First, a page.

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VOL. 38 | NO. 20 | Friday, May 16, 2014

Seeing the future in commuter-friendly residential developements

By Bill Lewis

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The developers of the Nashville region’s first two Transit Ready Developments are counting on the idea that commuters would rather catch a train or a bus just a few steps from their door than sit in rush hour traffic.

“You can only build so many roads,” says Jack Bell, the developer of Hamilton Springs in Lebanon.

He designed the subdivision around a rail stop for the Music City Star, the commuter train that provides service between downtown Nashville and Lebanon. That rail stop is being funded by a $1.6 million federal grant and should be under construction next spring, says Bell, who is contributing $400,000 out of his own pocket.

An apartment development opened at Hamilton Springs late last year and the first of more than 2,000 homes are under construction. About 20 percent of the 262-acre community is being preserved as green space, adds Bell.

The region’s other Transit Ready Development (TRD), Greensboro North, is being planned in Gallatin. It will be built around a depot for Bus Rapid Transit (BRT) service – called the “rubber tire option” because it works like a commuter train but travels on the highways.

“We’ve designed a project for the future mass transit options that are to come. And they have to come,” says Lee Zoller, whose Gallatin-based company, Green & Little, LP, is developing Greensboro North.

The mixed-use community is eventually expected to include about 2,000 residences and 1 million square feet of office, retail and restaurant space, all on 150 acres between Vietnam Veteran’s Highway and Highway 31 E. Greensboro North will include undeveloped green space and a variety of housing options, such as apartments and single-family homes, in a walkable, bikeable community. Construction is expected to take place over 20 to 30 years.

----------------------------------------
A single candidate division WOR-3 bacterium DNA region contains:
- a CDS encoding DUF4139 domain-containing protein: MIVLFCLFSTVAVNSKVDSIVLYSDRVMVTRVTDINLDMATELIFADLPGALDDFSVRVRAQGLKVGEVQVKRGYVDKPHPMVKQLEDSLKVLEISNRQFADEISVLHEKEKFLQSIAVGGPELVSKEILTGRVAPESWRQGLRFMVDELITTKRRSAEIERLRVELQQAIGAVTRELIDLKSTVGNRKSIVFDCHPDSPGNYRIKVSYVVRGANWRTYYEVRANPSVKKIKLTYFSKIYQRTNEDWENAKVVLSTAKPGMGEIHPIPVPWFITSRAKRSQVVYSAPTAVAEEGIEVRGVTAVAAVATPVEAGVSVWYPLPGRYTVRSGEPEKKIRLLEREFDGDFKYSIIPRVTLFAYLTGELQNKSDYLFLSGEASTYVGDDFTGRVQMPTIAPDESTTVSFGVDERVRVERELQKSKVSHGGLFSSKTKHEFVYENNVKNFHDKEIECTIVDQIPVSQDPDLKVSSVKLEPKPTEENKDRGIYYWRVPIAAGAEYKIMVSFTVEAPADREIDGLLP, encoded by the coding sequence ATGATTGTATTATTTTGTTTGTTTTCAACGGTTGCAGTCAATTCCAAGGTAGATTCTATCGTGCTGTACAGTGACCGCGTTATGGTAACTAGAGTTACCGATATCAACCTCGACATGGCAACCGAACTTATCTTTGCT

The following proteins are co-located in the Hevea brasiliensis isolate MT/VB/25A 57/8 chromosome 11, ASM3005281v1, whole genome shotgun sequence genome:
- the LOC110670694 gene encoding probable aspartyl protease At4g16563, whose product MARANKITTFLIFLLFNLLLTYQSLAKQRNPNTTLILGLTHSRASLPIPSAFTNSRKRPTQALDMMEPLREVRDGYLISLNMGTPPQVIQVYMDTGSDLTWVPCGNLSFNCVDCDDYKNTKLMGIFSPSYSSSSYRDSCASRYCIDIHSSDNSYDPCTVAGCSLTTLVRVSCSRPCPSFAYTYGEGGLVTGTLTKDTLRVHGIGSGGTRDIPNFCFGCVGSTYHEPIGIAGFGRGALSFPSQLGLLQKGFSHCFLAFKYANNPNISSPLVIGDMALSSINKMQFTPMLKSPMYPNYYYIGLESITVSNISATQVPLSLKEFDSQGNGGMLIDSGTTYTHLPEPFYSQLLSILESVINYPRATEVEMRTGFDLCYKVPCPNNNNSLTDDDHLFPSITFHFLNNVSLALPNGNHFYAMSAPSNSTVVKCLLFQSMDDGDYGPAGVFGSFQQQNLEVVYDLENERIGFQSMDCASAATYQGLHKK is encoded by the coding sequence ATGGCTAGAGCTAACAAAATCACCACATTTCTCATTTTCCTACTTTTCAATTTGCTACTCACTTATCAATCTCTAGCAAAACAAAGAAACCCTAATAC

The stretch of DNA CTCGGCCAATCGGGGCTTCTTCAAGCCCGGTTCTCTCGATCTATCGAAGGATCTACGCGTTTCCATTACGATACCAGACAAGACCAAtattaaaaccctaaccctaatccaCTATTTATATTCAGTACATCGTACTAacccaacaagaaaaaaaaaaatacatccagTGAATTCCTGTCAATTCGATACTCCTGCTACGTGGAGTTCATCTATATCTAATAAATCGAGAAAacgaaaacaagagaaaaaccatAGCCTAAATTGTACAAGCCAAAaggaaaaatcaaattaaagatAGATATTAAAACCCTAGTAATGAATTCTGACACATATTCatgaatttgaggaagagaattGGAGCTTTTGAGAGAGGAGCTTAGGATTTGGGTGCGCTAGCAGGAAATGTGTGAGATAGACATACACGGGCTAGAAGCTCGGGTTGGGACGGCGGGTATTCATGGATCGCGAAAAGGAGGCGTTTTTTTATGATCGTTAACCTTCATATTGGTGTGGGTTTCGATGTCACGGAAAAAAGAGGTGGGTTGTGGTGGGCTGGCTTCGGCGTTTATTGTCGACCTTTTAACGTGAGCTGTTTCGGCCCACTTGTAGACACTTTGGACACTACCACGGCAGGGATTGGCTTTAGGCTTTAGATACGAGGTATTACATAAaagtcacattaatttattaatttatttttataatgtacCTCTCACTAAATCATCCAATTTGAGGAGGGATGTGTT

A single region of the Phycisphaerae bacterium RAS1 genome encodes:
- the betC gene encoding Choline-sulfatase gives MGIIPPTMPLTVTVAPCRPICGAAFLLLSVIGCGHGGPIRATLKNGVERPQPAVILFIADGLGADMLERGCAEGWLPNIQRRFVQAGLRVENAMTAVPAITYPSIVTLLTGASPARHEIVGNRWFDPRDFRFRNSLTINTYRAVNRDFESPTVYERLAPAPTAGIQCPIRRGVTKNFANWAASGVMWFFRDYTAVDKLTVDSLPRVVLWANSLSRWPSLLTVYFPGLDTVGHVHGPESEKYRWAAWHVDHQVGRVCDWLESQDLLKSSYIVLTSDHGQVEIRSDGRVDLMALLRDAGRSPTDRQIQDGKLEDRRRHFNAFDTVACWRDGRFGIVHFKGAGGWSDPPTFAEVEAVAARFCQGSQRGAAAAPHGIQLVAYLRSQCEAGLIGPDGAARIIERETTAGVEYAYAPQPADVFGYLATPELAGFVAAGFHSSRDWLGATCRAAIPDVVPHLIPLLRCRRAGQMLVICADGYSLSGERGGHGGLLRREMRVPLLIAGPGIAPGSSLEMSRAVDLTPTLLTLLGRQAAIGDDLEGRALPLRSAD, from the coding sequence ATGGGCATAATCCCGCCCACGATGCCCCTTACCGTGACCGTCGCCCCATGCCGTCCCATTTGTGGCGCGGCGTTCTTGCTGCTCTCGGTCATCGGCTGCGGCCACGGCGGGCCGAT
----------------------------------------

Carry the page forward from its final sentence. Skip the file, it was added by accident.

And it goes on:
Developers expect Greensboro North and Hamilton Springs to attract commuters who don’t want to spend their mornings and evenings in bumper-to-bumper traffic on Interstates 40 and 65, explains Jay Everett, a landscape architect with Lose & Associates. The Nashville company helped plan both communities.

“Diverse segments of the population are going to be looking for options that don’t exist today,” he says.

Developments like Greensboro North are a “quality of life issue … and are the way of the future,” Gallatin Mayor Jo Ann Graves has said.

Greensboro North is expected to have a large role in regional transportation options.

The Regional Transportation Authority expects to locate its park and ride service at the site this summer. Riders enjoy the convenience of express bus service between Gallatin and downtown Nashville.

Interest in mass transit is growing across the region. The Metropolitan Transit Authority (MTA) and the Regional Transportation Authority (RTA) recorded more than 10 million passenger trips in fiscal 2013. MTA provided 9.7 million passenger trips within the city on buses and vans. RTA provided about 800,000 passenger trips on the Music City Star and on buses and vans.

At Hamilton Springs in Lebanon, the first residents are already looking forward to catching the train. Aaron and Allison Steinbach moved into their new apartment last October.

“We like going downtown to experience city life. The thought of taking the train to town and having fun for a day and riding it home sounds nice,” says Aaron Steinbach. “We’re right on the tracks, so we can walk to the train.”